The Threepenny Opera
The Three Penny Opera and the Musical Gestus of Kurt Weill
In a 1929 review of The Threepenny Opera, Felix Salten wrote:
...the young Weill’s music is as characteristic as Brecht’s language, as electrifying in its rhythm as the lines of the poems, as deliberately and triumphantly trivial and full of allusions as the popularizing rhymes, as witty in the jazz treatment of the instruments, as contemporary, high-spirited and full of mood and aggression, as the text.
(qtd. in Hinton, 188)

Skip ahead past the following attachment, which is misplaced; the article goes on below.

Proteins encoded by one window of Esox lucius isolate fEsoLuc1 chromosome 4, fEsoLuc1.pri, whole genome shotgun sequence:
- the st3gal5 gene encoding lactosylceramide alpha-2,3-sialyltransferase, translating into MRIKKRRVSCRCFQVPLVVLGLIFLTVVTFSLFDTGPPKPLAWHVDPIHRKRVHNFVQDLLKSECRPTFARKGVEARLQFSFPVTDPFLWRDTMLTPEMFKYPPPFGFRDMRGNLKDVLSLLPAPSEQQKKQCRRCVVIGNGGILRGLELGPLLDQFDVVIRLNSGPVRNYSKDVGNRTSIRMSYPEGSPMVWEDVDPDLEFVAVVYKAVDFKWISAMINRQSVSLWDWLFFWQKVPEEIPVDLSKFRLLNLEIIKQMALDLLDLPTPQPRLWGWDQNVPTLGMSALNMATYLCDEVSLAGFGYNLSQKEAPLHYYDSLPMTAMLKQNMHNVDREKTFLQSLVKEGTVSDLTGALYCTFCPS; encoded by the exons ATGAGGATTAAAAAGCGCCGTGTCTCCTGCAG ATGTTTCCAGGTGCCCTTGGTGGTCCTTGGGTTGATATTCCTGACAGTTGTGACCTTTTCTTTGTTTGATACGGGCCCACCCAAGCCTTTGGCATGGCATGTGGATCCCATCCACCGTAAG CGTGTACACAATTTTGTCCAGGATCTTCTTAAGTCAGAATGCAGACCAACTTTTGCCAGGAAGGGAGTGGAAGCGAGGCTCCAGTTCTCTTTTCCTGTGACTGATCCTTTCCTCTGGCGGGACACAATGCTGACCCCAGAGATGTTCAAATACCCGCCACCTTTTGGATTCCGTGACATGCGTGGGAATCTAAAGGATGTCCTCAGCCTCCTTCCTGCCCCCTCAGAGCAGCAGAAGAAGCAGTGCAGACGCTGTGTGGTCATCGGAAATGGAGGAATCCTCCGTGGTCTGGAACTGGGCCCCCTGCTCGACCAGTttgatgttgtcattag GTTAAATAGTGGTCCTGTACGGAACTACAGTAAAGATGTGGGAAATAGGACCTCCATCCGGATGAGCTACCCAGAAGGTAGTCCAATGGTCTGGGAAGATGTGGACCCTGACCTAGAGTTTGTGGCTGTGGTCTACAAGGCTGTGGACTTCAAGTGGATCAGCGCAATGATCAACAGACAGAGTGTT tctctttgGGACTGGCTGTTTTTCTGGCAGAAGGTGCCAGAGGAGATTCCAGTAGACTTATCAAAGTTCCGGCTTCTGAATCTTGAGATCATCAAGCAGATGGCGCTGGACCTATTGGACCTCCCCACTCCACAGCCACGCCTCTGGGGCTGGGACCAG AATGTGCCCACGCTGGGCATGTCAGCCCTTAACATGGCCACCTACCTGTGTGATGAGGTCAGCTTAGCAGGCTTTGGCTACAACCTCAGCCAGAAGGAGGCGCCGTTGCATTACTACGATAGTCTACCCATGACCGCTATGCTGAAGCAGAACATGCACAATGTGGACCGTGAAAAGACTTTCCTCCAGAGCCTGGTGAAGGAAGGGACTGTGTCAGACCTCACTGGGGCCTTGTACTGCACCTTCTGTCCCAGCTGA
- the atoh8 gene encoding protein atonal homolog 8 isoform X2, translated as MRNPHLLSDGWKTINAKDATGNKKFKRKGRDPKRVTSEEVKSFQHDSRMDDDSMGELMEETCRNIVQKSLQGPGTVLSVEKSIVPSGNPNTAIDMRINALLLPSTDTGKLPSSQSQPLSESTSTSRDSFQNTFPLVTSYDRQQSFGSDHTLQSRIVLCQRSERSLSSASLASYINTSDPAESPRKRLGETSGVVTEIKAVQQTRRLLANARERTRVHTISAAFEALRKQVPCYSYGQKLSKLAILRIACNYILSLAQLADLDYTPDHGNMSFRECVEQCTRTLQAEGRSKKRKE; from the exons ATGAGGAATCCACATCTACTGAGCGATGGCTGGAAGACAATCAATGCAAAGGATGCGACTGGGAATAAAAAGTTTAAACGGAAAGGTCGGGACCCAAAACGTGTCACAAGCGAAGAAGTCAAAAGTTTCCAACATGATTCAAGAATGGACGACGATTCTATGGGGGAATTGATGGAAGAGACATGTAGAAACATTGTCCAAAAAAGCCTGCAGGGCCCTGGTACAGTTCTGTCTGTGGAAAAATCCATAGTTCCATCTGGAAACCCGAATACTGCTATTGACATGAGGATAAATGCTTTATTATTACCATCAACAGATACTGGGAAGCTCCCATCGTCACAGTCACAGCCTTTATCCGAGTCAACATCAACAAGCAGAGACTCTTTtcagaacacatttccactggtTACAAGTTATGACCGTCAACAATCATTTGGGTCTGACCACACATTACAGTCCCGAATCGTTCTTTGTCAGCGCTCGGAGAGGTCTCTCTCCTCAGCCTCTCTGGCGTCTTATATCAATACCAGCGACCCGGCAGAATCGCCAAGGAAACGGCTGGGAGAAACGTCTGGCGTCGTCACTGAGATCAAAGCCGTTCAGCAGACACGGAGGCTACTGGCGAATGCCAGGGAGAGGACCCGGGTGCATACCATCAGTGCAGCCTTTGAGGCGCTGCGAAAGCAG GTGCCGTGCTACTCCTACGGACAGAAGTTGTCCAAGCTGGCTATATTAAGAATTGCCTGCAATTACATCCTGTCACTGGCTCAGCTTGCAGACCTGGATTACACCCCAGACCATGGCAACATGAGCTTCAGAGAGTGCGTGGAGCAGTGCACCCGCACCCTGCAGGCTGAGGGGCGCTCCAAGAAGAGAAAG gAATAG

These characteristics which Salten describes seem to relate to the concept of gestus, which is a difficult word to interpret but nevertheless has become the crucial link connecting Brecht’s theories of acting, playwriting and theatrical production. In epic theatre, actors become demonstrators of a character, rather than the characters themselves (rather than using Stanislavsky’s method of acting, which relies on an actor “stepping into a character’s shoes”). Brecht intended his actors to always remember that they were playing another person’s story and emotions. Most importantly, epic performers are always concerned with wider social relations, rather than the egoism of becoming wrapped up in one’s character. Gestus expresses these wider social relations with “the idea of contradiction and opposition and the...
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